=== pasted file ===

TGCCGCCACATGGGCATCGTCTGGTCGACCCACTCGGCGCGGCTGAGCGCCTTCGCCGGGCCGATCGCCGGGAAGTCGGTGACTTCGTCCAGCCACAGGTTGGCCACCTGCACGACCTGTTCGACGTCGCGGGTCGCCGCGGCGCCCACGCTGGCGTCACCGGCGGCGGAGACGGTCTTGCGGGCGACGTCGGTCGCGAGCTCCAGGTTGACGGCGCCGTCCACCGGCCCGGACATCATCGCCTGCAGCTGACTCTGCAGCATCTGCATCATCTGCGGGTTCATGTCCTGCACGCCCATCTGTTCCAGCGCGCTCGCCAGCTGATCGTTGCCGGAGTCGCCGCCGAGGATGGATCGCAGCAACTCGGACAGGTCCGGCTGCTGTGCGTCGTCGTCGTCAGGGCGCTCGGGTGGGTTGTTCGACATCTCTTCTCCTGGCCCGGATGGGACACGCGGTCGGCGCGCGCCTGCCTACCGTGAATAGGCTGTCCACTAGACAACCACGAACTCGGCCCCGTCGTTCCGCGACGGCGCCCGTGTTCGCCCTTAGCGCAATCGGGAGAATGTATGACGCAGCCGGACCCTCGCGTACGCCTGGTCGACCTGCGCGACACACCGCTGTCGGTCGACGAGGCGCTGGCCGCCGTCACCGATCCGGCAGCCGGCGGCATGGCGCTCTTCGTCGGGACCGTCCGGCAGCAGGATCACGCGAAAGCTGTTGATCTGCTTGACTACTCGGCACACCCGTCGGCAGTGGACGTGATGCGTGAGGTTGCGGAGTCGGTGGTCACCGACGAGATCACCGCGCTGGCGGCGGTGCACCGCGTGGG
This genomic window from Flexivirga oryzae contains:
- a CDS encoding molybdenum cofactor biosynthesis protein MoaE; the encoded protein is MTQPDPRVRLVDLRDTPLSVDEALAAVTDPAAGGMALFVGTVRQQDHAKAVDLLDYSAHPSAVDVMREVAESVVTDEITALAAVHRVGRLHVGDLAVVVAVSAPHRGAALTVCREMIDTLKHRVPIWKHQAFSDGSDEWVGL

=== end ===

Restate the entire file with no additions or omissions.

TGCCGCCACATGGGCATCGTCTGGTCGACCCACTCGGCGCGGCTGAGCGCCTTCGCCGGGCCGATCGCCGGGAAGTCGGTGACTTCGTCCAGCCACAGGTTGGCCACCTGCACGACCTGTTCGACGTCGCGGGTCGCCGCGGCGCCCACGCTGGCGTCACCGGCGGCGGAGACGGTCTTGCGGGCGACGTCGGTCGCGAGCTCCAGGTTGACGGCGCCGTCCACCGGCCCGGACATCATCGCCTGCAGCTGACTCTGCAGCATCTGCATCATCTGCGGGTTCATGTCCTGCACGCCCATCTGTTCCAGCGCGCTCGCCAGCTGATCGTTGCCGGAGTCGCCGCCGAGGATGGATCGCAGCAACTCGGACAGGTCCGGCTGCTGTGCGTCGTCGTCGTCAGGGCGCTCGGGTGGGTTGTTCGACATCTCTTCTCCTGGCCCGGATGGGACACGCGGTCGGCGCGCGCCTGCCTACCGTGAATAGGCTGTCCACTAGACAACCACGAACTCGGCCCCGTCGTTCCGCGACGGCGCCCGTGTTCGCCCTTAGCGCAATCGGGAGAATGTATGACGCAGCCGGACCCTCGCGTACGCCTGGTCGACCTGCGCGACACACCGCTGTCGGTCGACGAGGCGCTGGCCGCCGTCACCGATCCGGCAGCCGGCGGCATGGCGCTCTTCGTCGGGACCGTCCGGCAGCAGGATCACGCGAAAGCTGTTGATCTGCTTGACTACTCGGCACACCCGTCGGCAGTGGACGTGATGCGTGAGGTTGCGGAGTCGGTGGTCACCGACGAGATCACCGCGCTGGCGGCGGTGCACCGCGTGGG
This genomic window from Flexivirga oryzae contains:
- a CDS encoding molybdenum cofactor biosynthesis protein MoaE; the encoded protein is MTQPDPRVRLVDLRDTPLSVDEALAAVTDPAAGGMALFVGTVRQQDHAKAVDLLDYSAHPSAVDVMREVAESVVTDEITALAAVHRVGRLHVGDLAVVVAVSAPHRGAALTVCREMIDTLKHRVPIWKHQAFSDGSDEWVGL